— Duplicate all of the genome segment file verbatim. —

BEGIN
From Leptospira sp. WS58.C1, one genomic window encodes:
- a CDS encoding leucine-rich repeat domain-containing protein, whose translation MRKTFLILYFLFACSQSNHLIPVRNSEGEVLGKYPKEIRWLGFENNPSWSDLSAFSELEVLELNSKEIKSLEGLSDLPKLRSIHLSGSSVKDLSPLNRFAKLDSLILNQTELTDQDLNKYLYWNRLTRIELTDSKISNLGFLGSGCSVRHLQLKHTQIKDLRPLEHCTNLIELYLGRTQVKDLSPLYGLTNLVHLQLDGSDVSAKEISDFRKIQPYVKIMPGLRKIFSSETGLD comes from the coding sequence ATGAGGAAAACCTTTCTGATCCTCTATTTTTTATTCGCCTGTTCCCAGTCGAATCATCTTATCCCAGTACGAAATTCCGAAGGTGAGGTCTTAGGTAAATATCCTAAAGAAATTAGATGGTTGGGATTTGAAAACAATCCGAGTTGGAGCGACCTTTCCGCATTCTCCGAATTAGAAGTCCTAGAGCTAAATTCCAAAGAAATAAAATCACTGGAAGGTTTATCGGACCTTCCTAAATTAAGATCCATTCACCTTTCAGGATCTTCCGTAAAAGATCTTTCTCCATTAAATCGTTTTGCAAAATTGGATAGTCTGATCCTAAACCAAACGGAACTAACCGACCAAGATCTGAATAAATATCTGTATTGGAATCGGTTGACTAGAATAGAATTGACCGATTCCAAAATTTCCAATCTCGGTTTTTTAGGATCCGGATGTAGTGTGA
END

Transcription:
From Leptospira sp. WS58.C1, one genomic window encodes:
- a CDS encoding leucine-rich repeat domain-containing protein, whose translation MRKTFLILYFLFACSQSNHLIPVRNSEGEVLGKYPKEIRWLGFENNPSWSDLSAFSELEVLELNSKEIKSLEGLSDLPKLRSIHLSGSSVKDLSPLNRFAKLDSLILNQTELTDQDLNKYLYWNRLTRIELTDSKISNLGFLGSGCSVRHLQLKHTQIKDLRPLEHCTNLIELYLGRTQVKDLSPLYGLTNLVHLQLDGSDVSAKEISDFRKIQPYVKIMPGLRKIFSSETGLD comes from the coding sequence ATGAGGAAAACCTTTCTGATCCTCTATTTTTTATTCGCCTGTTCCCAGTCGAATCATCTTATCCCAGTACGAAATTCCGAAGGTGAGGTCTTAGGTAAATATCCTAAAGAAATTAGATGGTTGGGATTTGAAAACAATCCGAGTTGGAGCGACCTTTCCGCATTCTCCGAATTAGAAGTCCTAGAGCTAAATTCCAAAGAAATAAAATCACTGGAAGGTTTATCGGACCTTCCTAAATTAAGATCCATTCACCTTTCAGGATCTTCCGTAAAAGATCTTTCTCCATTAAATCGTTTTGCAAAATTGGATAGTCTGATCCTAAACCAAACGGAACTAACCGACCAAGATCTGAATAAATATCTGTATTGGAATCGGTTGACTAGAATAGAATTGACCGATTCCAAAATTTCCAATCTCGGTTTTTTAGGATCCGGATGTAGTGTGA